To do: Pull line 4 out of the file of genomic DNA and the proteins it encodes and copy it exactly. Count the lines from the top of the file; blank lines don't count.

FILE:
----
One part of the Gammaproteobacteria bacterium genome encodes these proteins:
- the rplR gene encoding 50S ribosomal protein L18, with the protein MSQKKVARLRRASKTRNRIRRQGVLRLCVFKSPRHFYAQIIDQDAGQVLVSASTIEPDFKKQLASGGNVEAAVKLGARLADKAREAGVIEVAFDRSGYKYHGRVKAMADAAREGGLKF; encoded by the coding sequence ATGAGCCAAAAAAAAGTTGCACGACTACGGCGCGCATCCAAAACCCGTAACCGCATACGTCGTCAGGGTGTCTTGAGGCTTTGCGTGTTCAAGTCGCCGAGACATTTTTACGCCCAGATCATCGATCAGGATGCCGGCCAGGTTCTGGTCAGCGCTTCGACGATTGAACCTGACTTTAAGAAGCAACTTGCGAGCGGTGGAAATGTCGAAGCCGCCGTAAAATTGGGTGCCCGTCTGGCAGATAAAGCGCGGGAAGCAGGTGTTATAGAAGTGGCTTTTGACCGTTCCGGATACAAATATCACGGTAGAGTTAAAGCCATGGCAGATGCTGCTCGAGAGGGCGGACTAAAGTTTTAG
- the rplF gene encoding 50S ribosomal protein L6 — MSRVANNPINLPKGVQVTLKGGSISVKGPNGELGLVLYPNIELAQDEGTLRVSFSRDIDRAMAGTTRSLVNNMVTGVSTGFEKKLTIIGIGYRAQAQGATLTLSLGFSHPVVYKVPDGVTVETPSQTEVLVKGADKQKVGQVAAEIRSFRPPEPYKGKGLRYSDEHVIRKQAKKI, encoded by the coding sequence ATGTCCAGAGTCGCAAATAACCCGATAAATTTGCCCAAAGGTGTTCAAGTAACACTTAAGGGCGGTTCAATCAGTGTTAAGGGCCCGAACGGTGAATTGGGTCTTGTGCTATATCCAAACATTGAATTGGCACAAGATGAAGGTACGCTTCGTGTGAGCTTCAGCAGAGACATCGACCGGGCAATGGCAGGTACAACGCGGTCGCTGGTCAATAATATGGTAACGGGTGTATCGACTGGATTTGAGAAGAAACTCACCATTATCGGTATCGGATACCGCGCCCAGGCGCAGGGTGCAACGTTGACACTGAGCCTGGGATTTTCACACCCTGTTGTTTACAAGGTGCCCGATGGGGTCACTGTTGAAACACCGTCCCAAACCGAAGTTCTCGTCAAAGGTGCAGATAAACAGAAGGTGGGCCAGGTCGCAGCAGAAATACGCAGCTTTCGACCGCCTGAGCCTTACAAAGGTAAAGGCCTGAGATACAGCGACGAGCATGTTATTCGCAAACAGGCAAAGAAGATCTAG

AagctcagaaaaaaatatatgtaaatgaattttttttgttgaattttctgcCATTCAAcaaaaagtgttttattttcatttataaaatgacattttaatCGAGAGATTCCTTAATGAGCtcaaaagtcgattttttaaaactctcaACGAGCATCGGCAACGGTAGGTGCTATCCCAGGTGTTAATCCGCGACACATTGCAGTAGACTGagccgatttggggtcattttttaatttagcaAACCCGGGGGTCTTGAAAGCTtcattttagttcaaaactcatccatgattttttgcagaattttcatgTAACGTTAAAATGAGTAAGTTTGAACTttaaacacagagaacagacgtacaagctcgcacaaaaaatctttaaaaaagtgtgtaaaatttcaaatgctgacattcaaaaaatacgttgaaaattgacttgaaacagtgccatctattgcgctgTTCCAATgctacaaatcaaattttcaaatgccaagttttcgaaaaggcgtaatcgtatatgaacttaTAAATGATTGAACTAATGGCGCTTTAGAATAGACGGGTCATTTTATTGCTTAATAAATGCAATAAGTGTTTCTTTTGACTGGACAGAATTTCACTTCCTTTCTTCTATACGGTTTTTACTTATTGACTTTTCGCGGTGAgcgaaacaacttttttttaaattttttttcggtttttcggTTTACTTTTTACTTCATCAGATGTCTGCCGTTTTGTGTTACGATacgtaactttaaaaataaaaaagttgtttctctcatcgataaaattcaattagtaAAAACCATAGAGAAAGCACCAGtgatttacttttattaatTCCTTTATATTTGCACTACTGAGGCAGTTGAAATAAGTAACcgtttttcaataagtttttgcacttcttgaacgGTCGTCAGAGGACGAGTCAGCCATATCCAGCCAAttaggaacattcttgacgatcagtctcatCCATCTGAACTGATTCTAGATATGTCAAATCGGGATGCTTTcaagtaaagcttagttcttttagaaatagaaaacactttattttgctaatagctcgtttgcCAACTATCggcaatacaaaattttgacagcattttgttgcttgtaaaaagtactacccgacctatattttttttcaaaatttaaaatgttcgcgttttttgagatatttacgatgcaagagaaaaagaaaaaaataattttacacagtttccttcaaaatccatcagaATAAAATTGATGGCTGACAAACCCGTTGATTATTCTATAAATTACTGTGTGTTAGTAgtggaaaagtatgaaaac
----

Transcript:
AagctcagaaaaaaatatatgtaaatgaattttttttgttgaattttctgcCATTCAAcaaaaagtgttttattttcatttataaaatgacattttaatCGAGAGATTCCTTAATGAGCtcaaaagtcgattttttaaaactctcaACGAGCATCGGCAACGGTAGGTGCTATCCCAGGTGTTAATCCGCGACACATTGCAGTAGACTGagccgatttggggtcattttttaatttagcaAACCCGGGGGTCTTGAAAGCTtcattttagttcaaaactcatccatgattttttgcagaattttcatgTAACGTTAAAATGAGTAAGTTTGAACTttaaacacagagaacagacgtacaagctcgcacaaaaaatctttaaaaaagtgtgtaaaatttcaaatgctgacattcaaaaaatacgttgaaaattgacttgaaacagtgccatctattgcgctgTTCCAATgctacaaatcaaattttcaaatgccaagttttcgaaaaggcgtaatcgtatatgaacttaTAAATGATTGAACTAATGGCGCTTTAGAATAGACGGGTCATTTTATTGCTTAATAAATGCAATAAGTGTTTCTTTTGACTGGACAGAATTTCACTTCCTTTCTTCTATACGGTTTTTACTTATTGACTTTTCGCGGTGAgcgaaacaacttttttttaaattttttttcggtttttcggTTTACTTTTTACTTCATCAGATGTCTGCCGTTTTGTGTTACGATacgtaactttaaaaataaaaaagttgtttctctcatcgataaaattcaattagtaAAAACCATAGAGAAAGCACCAGtgatttacttttattaatTCCTTTATATTTGCACTACTGAGGCAGTTGAAATAAGTAACcgtttttcaataagtttttgcacttcttgaacgGTCGTCAGAGGACGAGTCAGCCATATCCAGCCAAttaggaacattcttgacgatcagtctcatCCATCTGAACTGATTCTAGATATGTCAAATCGGGATGCTTTcaagtaaagcttagttcttttagaaatagaaaacactttattttgctaatagctcgtttgcCAACTATCggcaatacaaaattttgacagcattttgttgcttgtaaaaagtactacccgacctatattttttttcaaaatttaaaatgttcgcgttttttgagatatttacgatgcaagagaaaaagaaaaaaataattttacacagtttccttcaaaatccatcagaATAAAATTGATGGCTGACAAACCCGTTGATTATTCTATAAATTACTGTGTGTTAGTAgtggaaaagtatgaaaac